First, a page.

Multiple Endocrine Neoplasia Type 1 in a Young Man With Seizures
Nitya Batra, Nishant Aggarwal, Shailesh Niroula, Daniel Misra, Peter Czako, and Daniel Shelden
Publication Date: 10-2022
Multiple endocrine neoplasia type 1 (MEN1) is an autosomal dominant disorder involving mutation of the MEN1 gene. Clinically it is defined by tumors of the pituitary, parathyroid, and the entero-pancreatic endocrine cells. Other tumors have been associated with MEN1. We present a case of a previously healthy young man presenting with seizures.
We present a classic case of MEN1 in a patient with significant family history with the presence of primary hyperparathyroidism, pituitary microadenoma, and duodenopancreatic NETs. • Interestingly, rare presentation of MEN1 as refractory seizures have been reported secondary to hyperinsulinemic hypoglycemia, but our patient was euglycemic with appropriate levels of insulin and C-peptide. This suggests an alternative etiology that is not well documented in available literature. • Given the complex and highly specialized skills needed to diagnose and treat MEN1, involvement of a multidisciplinary team is vital.
Conclusion When the clinical suspicion for MEN1 is high, endocrinology evaluation with appropriate laboratory workup and targeted imaging of the typical endocrine organs as described for this patient are advised with careful multidisciplinary management and follow-up.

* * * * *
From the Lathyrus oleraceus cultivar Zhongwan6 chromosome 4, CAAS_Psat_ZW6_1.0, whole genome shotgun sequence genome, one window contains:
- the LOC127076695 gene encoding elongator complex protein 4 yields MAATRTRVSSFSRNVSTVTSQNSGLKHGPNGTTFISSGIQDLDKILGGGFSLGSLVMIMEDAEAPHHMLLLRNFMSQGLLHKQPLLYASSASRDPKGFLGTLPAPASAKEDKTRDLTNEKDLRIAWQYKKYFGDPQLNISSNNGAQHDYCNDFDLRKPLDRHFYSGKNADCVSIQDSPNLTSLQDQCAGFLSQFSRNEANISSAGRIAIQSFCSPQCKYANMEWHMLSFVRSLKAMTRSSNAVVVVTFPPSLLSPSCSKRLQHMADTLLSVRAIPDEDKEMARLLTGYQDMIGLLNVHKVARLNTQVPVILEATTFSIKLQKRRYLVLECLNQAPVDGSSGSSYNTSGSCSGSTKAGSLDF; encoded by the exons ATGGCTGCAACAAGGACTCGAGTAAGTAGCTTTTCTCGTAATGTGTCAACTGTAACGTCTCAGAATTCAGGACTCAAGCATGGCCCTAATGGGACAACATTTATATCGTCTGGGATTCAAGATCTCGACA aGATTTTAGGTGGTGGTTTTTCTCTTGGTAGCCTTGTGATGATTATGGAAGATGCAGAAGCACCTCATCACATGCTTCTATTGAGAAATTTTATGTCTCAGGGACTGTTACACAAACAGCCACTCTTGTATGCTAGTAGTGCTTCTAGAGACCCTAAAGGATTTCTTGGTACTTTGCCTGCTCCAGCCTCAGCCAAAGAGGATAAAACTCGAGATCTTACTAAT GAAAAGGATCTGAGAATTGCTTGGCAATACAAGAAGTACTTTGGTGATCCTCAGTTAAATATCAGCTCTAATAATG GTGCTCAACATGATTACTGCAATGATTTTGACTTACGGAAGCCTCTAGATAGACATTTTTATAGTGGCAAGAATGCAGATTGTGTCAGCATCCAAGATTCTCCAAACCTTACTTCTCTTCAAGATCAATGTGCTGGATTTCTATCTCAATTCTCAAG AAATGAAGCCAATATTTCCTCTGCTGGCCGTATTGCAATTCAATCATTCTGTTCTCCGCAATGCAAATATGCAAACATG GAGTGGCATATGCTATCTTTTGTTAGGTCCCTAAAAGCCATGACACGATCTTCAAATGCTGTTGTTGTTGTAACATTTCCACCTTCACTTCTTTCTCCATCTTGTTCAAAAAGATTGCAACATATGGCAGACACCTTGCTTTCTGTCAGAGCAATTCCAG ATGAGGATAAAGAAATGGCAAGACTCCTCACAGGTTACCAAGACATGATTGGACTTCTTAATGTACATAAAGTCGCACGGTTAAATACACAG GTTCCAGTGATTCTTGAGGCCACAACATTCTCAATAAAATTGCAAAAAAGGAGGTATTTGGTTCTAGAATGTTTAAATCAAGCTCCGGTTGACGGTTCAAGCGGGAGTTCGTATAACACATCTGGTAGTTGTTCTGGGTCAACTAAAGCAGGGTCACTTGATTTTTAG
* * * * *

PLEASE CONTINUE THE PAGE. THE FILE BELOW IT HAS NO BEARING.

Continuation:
Urinary cytokines as potential biomarkers of mild cognitive impairment and Alzheimer’s disease: a pilot study
Nazia Saiyed Saiyed, Ali Yilmaz, Sangeetha Vishweswariah, Sarah Bartolone, Tammy Osentoski, Stacey Ruff, Amita Pai, Michael Maddens, Khaled Imam, and Stewart F. Graham
Publication Date: 10-21-2022
Impact of polycystic ovary syndrome on cardiovascular disease in obese female youth
Collin R. Walentine, Michael R. Brennan, Kristen J. Nadeau, and Melanie Cree-Green
Publication Date: 5-2-2022
17% of youth in the United States are obese and the incidence is rising. Among obese adolescents, girls with polycystic ovary syndrome (PCOS) represent a vulnerable and understudied group. PCOS is strongly associated with dyslipidemia and cardiovascular disease (CVD) in adulthood, but studies of CVD in youth are limited. We hypothesized that obese youth with PCOS would show evidence of vascular dysfunction relative to girls with obesity without PCOS.
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